It’s a small playground and sports field named for a local hero, Pete. Remember the Ice Bucket Challenge that swept through the country and parts of the world in 2014? Pete Frates is a Beverly (MA) resident who attended St. John’s Preparatory School and then Boston College. He excelled in sports, from football to hockey and baseball—eventually becoming a coach.
But at the age of 27, he was diagnosed with ALS (amyotrophic lateral sclerosis) or Lou Gehrig's disease. The cause is unknown and there is no cure.
Buckets of ice have long been poured over the heads of sports victors. Pete’s brother issued the challenge to his friends because he believed Pete was going to win. This challenge soon went viral and, in the end, $225M has been donated to fight this horrible disease. It’s become an annual event in Beverly and the North Shore (of Boston).
Pete’s Park is newly opened in Beverly.
Perhaps you’ve noticed that I haven’t been able to post my photographs recently? It’s due to my health.
Quick summary: I’m a brain cancer survivor (in remission) and had to have a tumor removed, which caused seizures. This is my fourth change in meds. It’s not going well.
I’ll post when I can. Fingers crossed that this transition which be complete after Thanksgiving.
Thanks for your prayers and thoughts,
Today's the day!
I took advantage of early voting already.
The book club picked “See What I Have Done” by Sarah Schmidt for this month as a creepy nod to Halloween. (Note: Don’t read this before bed.) On our way home from a seafood festival, I realized we were driving through Fall River in which the infamous Lizzie Borden murders took place. I only take Juliet to the best murder scenes.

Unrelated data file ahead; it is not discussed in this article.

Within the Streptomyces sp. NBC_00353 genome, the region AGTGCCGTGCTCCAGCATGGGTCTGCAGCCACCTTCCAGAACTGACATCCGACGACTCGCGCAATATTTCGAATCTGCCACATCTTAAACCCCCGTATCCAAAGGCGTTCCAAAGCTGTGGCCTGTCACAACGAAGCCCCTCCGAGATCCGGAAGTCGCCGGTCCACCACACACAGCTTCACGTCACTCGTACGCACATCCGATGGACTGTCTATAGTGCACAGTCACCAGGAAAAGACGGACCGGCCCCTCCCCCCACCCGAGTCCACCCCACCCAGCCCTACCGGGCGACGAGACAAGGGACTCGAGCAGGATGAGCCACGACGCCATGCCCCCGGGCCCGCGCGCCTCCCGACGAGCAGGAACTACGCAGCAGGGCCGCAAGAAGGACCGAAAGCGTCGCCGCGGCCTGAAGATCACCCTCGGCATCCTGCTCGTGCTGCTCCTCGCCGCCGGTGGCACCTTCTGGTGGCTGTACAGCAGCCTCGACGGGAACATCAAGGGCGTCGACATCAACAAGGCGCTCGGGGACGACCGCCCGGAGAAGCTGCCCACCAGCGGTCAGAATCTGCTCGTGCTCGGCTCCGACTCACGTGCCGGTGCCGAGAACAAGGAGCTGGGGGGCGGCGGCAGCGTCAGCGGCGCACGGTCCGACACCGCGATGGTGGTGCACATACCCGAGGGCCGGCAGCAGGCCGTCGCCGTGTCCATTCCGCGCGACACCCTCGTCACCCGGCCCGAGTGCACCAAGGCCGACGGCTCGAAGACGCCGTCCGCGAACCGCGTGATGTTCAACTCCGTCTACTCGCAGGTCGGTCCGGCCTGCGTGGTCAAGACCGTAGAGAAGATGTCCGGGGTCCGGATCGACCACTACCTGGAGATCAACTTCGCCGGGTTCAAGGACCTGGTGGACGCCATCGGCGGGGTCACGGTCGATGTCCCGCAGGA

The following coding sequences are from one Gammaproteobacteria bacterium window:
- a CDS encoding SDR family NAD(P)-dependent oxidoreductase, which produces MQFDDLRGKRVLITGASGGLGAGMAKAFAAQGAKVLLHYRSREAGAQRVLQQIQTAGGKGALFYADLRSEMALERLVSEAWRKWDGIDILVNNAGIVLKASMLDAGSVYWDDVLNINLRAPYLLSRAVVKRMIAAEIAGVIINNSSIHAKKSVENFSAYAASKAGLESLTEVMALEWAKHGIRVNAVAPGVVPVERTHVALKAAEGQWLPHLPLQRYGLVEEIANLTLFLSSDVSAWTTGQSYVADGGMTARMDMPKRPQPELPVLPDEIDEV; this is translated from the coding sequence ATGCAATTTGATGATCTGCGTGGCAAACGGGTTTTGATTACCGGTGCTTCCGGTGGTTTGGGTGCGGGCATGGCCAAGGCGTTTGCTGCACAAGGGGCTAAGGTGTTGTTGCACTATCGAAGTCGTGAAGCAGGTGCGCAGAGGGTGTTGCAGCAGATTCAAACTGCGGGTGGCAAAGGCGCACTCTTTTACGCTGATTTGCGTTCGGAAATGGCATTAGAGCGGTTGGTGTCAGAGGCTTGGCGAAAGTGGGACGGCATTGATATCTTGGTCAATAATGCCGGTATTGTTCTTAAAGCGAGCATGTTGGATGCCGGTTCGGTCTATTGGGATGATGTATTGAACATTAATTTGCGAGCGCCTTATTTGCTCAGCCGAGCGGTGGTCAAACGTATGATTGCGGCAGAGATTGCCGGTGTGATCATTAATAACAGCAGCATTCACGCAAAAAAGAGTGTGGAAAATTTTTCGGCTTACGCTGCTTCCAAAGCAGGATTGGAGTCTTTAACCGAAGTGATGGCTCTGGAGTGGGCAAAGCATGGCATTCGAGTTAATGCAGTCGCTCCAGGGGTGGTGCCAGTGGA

Walking around the deep green, two-story house, the old poem was playing in my head.
Lizzie Borden took an axe,
And gave her mother forty whacks;
When she saw what she had done,
She gave her father forty-one.
I wanted to photograph us in front of the house, but Juliet thought that was bad juju. Instead, I took this.
Centered on Ward Street with several branches in Salem (MA), is the Punto Urban Art Museum. This outdoor art gallery features murals of 14 local, national, and international artists with nearly 80 works between them. It is part of an urban development program.
The remarkable thing is that some of these murals were painted in 1970 and none have been touched by graffiti.
The original neighborhood, Stage Point, was named for the fish drying “stages,” as Salem was founded because the of maritime businesses and trade. In the 18th century the economic shift was due to the mill workers that come from French-Canada. It became “La Pointe”.
In 1914 much of this area of Salem was destroyed in a vast fire. The mills moved to the south, as the city was being rebuilt. More recent immigrants came from the Dominican Republic, Puerto Rico, and the Caribbean. The neighborhood is known now as “El Punto” (Spanish for the point).
There are several ethnic markets, shops, and restaurants that one can check out.
For more info: Punto Urban Art Museum.